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Fish

6-spinned-leatherjacket__meuschenia-freycinetti.jpg6 Spined Leatherjacket
meuschenia freycinetti

Often recognised by the intricate pattern of fine blue lines on the head and yellow dorsal and anal fins. A block of strong spines are situated in front of the tail on males and are used to display aggression and dominance by hitting and slashing the sides of other leatherbacks particularly during mating season. Their skin is covered by thick, minute scales giving the skin a feeling of sandpaper and roughness.

Endemic to southern Australia. They feed on urchins and shellfish and a maximum length of 55 centimetres.

barber-perch__caesioperca-razor.jpgBarber Perch
caesioperca razor

Recognised by different colouration. Small juveniles - pink with black head. Large juveniles and females - pink with a blue line under the eye. Males - yellowish to silvery with blue lines on the head and blue-margined median fins. Grows to 26 centimetres in length.

Occurs from southern Victoria to south-western Western Australia.

black-spotted-wrasse__austrolabrus-maculatus.jpgBlack Spotted Wrasse
austrolabrus maculatus

Colouring ranges from pink to red-brown dorsally with small dark spots and pale to yellowish ventrally. Juveniles and females have a white bar and white-edged black spot on the caudal peduncle. Grows to 20 centimetre in length. Usually seen on rocky coastal reefs and sometimes in sponge gardens.

Two separate populations: Eastern - from northern to southern New South Wales; Western - from the eastern coast of South Australia to the central coast of Western Australia.

blue-lined-leatherjacket__meuschenia-galii.jpgBluelined Leatherjacket
meuschenia galii

A greenish to yellowish-brown leatherjacket with wavy blue lines and spots. Females are similar in colour but lack the bright blue hind margin to the caudal fin. Juveniles are covered in blue dots and have two or three dark brown stripes along the sides. Grows to 35 centremetre in length. Inhabits coastal reefs.

Endemic to temperate waters of southern Australia, from Inverloch, Victoria, to coastal reefs in Western Australia.

Source:
Dianne J. Bray, Meuschenia galii in Fishes of Australia, accessed 23 Oct 2016
http://fishesofaustralia.net.au/home/species/806

bronze-whaler-shark__carcharhinus-brachyurus.jpgBronze Whaler Shark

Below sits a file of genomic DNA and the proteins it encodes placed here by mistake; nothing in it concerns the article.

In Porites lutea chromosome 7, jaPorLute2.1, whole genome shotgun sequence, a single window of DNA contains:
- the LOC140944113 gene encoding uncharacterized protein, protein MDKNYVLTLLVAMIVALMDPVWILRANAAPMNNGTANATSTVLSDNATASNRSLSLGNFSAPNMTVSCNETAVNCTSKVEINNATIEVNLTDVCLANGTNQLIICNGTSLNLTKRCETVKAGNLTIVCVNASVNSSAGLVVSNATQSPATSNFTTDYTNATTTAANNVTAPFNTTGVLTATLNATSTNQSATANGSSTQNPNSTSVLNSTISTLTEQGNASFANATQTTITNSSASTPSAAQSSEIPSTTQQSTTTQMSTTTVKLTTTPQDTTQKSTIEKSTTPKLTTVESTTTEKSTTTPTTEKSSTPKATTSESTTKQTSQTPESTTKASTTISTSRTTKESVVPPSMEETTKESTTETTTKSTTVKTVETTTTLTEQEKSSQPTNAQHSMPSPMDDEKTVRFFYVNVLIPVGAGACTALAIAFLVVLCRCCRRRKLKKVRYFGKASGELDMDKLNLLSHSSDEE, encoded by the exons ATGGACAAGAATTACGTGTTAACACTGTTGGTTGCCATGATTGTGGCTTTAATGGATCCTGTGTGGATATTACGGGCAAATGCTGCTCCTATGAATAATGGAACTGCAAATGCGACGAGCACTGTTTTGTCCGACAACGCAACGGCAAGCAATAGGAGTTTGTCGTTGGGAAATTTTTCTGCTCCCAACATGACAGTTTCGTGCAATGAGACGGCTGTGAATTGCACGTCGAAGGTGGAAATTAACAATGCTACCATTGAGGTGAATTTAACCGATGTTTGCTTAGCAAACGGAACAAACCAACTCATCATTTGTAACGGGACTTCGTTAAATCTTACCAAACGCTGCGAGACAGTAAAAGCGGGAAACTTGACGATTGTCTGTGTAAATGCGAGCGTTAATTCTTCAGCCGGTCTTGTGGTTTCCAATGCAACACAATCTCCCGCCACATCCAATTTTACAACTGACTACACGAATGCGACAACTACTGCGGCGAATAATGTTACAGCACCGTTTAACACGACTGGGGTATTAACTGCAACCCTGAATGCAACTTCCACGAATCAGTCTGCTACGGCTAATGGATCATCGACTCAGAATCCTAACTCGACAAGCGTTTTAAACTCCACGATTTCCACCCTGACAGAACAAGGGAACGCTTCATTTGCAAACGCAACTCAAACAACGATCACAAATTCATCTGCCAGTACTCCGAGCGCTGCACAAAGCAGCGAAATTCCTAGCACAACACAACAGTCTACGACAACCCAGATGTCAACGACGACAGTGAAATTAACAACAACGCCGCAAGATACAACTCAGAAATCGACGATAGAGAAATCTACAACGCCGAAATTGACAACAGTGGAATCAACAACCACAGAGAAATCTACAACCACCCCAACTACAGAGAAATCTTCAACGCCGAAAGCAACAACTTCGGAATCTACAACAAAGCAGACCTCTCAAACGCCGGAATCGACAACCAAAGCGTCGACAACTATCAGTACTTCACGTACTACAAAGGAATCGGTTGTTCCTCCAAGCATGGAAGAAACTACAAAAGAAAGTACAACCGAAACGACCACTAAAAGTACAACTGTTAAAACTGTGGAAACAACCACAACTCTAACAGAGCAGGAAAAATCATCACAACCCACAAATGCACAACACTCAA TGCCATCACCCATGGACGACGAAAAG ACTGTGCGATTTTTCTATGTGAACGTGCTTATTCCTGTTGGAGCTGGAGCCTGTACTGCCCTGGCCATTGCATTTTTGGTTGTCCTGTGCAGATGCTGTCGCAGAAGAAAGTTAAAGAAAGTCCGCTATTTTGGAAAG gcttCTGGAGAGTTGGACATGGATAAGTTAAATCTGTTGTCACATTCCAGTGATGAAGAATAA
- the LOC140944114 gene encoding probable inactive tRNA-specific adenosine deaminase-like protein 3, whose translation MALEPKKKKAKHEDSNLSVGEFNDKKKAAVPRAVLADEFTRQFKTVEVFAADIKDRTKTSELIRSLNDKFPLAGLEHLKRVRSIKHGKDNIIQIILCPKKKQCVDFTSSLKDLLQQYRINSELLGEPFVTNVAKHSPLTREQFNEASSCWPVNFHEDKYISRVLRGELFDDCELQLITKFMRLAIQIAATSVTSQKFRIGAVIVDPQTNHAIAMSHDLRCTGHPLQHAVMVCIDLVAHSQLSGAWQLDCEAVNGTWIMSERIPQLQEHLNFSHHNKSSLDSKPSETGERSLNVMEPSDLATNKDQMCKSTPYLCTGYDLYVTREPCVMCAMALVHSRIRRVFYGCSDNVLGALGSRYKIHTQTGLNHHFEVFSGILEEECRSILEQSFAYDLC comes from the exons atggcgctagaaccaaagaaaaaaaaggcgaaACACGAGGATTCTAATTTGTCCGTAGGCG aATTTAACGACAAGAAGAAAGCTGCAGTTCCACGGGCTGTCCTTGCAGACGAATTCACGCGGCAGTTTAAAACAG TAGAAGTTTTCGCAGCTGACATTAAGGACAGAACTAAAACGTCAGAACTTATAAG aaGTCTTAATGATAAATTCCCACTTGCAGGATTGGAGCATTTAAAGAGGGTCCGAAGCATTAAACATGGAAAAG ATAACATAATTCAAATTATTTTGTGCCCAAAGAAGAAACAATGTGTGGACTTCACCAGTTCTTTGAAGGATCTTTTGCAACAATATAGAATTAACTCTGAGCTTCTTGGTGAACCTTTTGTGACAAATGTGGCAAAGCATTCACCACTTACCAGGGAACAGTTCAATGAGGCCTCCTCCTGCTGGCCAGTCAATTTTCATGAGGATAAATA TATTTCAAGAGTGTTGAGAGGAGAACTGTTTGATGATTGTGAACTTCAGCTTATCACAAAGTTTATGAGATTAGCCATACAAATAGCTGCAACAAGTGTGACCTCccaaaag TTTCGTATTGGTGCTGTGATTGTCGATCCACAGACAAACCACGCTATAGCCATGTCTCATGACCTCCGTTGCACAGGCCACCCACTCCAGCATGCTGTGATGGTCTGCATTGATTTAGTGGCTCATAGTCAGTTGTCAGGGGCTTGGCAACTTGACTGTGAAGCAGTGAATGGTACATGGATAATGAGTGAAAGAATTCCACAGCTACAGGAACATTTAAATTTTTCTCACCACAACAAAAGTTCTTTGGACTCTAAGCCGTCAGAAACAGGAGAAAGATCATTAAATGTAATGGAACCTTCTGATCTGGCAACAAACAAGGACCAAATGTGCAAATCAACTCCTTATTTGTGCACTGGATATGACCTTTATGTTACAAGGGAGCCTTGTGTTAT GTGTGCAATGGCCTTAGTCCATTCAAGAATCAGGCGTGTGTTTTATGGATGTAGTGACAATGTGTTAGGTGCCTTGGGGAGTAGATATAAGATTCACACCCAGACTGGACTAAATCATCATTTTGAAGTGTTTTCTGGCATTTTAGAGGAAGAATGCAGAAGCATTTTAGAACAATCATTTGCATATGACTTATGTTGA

carcharhinus brachyurus

Bronze to greyish-brown in colour above, and pale below, with a indistinct band anteriorly on side from pelvic fin to above pectoral fin.  The upper teeth of adult males are longer and more hooked than in females.  Grows to approximately 2.95 m.  The Bronze Whaler Sharks occur in shallow coastal waters.

The Bronze Whaler Shark is most abundant in Australia between Bass Strait and Albany in the west and is the most common species of Carcharhinus in South Australian and Victorian waters.

Source:
Dianne J. Bray, Carcharhinus brachyurus in Fishes of Australia, accessed 23 Oct 2016
http://fishesofaustralia.net.au/home/species/2883

brown-spotted-wrasse__pseudolabrus-parilus.jpgBrown Spotted Wrasse
pseudolabrus parilus

Dark reddish-brown or deep chocolate-brown with a broken whitish band along side below lateral-line.  Females and juveniles colour from pale greenish to reddish-brown and have five obscure brownish bars on back between dorsal fin and lateral line.  Inhabits shallow rocky reefs, and is also common in seagrass beds on the west coast.

Endemic to southern Australia from Queencliff, Victoria to Shark Bay in Western Australia.

castelnaus-wrasse__dotalabrus-aurantiacus.jpgCastelnaus Wrasse
dotalabrus aurantiacus

Territorial behaviour, with individuals being active during the day, swimming almost vertically in a characteristic bobbing fashion.  They seek shelter at night by burying in the sand.  Males are variable in colour from pale reddish-brown, yellowish brown, bright green to orange with five irregular dark brown or greyish bars on sides.  Growth is to a total length of 15 centimetres, with most smaller.

Endemic to temperate waters of southern Australia from eastern and northern Tasmania, Wilson's Promontory to South Australia and south-western Australia.

Source:
Barry C. Russell, Martin F. Gomon & Dianne J. Bray, Dotalabrus aurantiacus in Fishes of Australia, accessed 23 Oct 2016
http://fishesofaustralia.net.au/home/species/228

common-bullseye__pempheris-multiradiata.jpgCommon Bullseye
pempheris multiradiata